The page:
The Department for Business Innovation and Skills – now replaced by the Department for Business, Energy and Industrial Strategy (BEIS) – has suggested that 99.9 per cent of construction contracting firms in the UK are small- to medium-sized enterprises (SMEs), and the first issue of Construction Journal for this new decade focuses much of its content on the operational challenges of running an SME.
We speak to three owners of quantity surveying and project management consultancies about why they went solo, how they started out, and what their advice would be for anyone considering doing likewise. Claire Watkins then talks us through two of the key stages in setting up your own firm: devising a business plan and deciding on a company structure.
Last year, Nabih Azzam won the First Movers category award in the RICS Pride in the Profession awards for his work in establishing the quantity surveying profession in the Middle East and Gulf regions. His story demonstrates how RICS professionals have a real opportunity to influence the construction industry and raise the profile of the profession around the world.
In addition, Colin Donnellon offers advice on sourcing the appropriate insurance for your firm, Oliver Sugden explains why keeping evidence is an important back-up in case of a future dispute, Shy Jackson highlights why clearly identifying as a limited company when entering into a contract is vital, and Paul Burrows talks us through some of the intricacies of labour costing, which a new BCIS initiative hopes to improve.
This issue’s APC article focuses on the Accounting principles and procedures competency – a mandatory competency for every RICS surveyor, regardless of the size of firm you work for.
Later this year, RICS will launch a new Professionalism module – a more interactive approach to the subject that will replace the online Professional ethics module. This year will also see the release of an updated New Rules of Measurement suite, and Steven Thompson provides an overview of the key changes that have been made.
Elsewhere in the issue, we feature the third article in our series discussing what makes a ‘good’ project manager or quantity surveyor. Nalin Seneviratne of Sheffield City Council talks about his views on best practice and what he sees as the future of the two roles.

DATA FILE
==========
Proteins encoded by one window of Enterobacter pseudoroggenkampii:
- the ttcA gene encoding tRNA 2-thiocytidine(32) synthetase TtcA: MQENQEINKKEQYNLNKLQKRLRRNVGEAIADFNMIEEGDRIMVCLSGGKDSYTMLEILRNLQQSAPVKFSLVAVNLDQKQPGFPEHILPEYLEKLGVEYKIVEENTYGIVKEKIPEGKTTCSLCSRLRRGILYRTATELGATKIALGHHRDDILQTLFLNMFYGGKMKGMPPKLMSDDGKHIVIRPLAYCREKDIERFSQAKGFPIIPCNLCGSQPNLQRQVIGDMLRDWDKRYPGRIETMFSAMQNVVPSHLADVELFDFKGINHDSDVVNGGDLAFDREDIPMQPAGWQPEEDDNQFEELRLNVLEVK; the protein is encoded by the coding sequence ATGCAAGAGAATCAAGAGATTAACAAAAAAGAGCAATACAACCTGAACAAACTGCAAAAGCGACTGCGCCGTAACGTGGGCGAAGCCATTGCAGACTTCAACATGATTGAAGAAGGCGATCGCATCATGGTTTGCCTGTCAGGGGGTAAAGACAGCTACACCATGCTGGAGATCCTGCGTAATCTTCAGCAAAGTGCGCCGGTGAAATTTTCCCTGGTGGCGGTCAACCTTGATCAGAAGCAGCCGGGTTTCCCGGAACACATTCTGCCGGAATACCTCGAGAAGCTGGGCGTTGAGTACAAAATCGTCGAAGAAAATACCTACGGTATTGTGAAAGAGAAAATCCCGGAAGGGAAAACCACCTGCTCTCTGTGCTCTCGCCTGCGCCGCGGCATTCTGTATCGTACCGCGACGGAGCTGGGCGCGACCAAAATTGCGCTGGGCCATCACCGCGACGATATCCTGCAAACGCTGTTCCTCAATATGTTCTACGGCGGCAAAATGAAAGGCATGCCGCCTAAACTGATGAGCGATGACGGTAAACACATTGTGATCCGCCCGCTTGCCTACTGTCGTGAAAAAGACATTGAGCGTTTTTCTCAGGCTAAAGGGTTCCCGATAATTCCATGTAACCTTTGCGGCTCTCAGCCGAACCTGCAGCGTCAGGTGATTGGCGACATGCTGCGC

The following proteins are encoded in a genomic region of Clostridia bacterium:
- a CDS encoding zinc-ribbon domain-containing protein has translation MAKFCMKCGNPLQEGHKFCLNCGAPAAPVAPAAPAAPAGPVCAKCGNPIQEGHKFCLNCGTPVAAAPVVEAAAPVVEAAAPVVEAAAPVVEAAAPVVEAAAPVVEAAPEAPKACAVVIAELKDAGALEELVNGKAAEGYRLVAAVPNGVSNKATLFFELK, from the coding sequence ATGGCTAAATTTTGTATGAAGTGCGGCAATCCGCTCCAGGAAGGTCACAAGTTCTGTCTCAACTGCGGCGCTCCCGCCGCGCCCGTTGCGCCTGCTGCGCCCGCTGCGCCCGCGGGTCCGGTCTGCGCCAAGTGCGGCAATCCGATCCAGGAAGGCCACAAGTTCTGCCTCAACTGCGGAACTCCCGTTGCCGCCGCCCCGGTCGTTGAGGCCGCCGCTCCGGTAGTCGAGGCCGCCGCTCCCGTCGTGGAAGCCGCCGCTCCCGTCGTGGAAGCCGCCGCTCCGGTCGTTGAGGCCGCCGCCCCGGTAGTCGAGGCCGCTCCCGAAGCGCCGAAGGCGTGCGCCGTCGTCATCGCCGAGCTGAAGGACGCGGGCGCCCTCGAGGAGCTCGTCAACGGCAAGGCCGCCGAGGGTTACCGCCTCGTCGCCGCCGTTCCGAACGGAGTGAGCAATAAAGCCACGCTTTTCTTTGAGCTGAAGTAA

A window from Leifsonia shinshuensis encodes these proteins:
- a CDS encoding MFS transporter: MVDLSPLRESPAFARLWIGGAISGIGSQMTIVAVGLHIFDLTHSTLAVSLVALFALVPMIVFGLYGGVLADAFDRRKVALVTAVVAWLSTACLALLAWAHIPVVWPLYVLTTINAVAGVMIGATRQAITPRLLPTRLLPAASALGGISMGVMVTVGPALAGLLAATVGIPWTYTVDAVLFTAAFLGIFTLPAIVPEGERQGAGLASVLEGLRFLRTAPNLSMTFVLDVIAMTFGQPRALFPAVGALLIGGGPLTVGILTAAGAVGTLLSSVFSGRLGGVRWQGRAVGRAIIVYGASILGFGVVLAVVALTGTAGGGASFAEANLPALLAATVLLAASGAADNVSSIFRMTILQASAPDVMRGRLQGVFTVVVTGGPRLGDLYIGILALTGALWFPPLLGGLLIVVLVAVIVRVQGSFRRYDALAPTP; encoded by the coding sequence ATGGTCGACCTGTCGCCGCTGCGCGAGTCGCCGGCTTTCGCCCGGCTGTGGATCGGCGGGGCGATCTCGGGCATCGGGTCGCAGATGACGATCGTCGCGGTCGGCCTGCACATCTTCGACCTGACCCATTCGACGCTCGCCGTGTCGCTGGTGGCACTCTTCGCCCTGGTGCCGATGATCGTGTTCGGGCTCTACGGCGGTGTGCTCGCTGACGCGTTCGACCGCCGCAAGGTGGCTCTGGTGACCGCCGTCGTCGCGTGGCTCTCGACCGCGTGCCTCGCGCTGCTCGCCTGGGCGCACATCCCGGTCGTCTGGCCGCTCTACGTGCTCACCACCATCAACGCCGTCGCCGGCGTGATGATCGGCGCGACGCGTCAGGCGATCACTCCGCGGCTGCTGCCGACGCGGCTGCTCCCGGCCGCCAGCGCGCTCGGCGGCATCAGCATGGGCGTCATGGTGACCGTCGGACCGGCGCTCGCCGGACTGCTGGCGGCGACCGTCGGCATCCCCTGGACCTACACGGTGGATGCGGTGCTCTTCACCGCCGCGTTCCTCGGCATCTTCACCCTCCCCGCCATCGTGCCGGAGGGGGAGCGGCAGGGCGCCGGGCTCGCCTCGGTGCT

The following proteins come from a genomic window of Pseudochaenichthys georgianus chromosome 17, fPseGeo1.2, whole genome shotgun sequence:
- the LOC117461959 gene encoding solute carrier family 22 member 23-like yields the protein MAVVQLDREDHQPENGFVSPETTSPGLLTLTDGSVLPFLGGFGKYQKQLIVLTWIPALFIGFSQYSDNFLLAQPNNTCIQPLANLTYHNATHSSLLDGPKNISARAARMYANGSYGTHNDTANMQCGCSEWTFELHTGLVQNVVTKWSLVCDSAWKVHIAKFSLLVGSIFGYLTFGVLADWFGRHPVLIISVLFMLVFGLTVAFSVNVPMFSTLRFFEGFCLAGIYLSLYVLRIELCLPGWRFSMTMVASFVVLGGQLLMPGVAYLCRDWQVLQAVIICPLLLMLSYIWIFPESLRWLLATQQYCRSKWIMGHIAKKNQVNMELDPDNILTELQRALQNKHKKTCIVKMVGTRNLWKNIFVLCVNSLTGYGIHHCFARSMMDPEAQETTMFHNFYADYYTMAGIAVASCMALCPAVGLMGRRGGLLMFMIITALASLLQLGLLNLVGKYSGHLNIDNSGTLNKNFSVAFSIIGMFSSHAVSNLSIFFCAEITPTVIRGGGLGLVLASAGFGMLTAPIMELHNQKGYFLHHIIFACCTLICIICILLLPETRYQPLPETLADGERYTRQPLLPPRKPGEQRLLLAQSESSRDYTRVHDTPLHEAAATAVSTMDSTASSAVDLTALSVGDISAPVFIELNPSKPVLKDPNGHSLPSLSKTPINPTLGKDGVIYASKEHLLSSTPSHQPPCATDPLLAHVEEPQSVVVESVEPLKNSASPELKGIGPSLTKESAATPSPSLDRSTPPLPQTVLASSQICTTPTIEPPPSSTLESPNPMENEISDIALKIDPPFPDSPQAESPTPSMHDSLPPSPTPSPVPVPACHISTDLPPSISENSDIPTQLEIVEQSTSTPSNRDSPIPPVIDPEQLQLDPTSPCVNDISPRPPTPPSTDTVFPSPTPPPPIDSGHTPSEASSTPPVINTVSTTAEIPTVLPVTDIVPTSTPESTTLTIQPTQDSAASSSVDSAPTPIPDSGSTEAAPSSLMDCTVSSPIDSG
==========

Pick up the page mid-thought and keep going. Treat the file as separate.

Karl Codd talks us through the part project and cost managers play in constructing theme parks – an expanding sector, particularly in the Middle East – while Simon Sturgis, author of the Whole life carbon assessment for the built environment guidance note offers some perspective on the scrutiny of all-glass towers in the face of the climate crisis.
Our editorial comment for this issue was written by Helen Brydson, associate director at Faithful+Gould and a member of the Construction Journal editorial advisory group. Helen’s article really got me thinking about the positives changes I want to make in this new year and decade, both on a personal and professional level.
I’d love to hear what changes you’re thinking of making, or indeed anything else relevant to the Construction Journal, so do get in touch!
Steph edits the Construction Journal and conservation-related material for the Built Environment Journal. What she enjoys most is the skills exchange involved in editing the journals – combining the technical knowledge of the authors with her understanding of writing, language and the publishing process. Her previous experience includes work on newspapers, magazines and medical journals.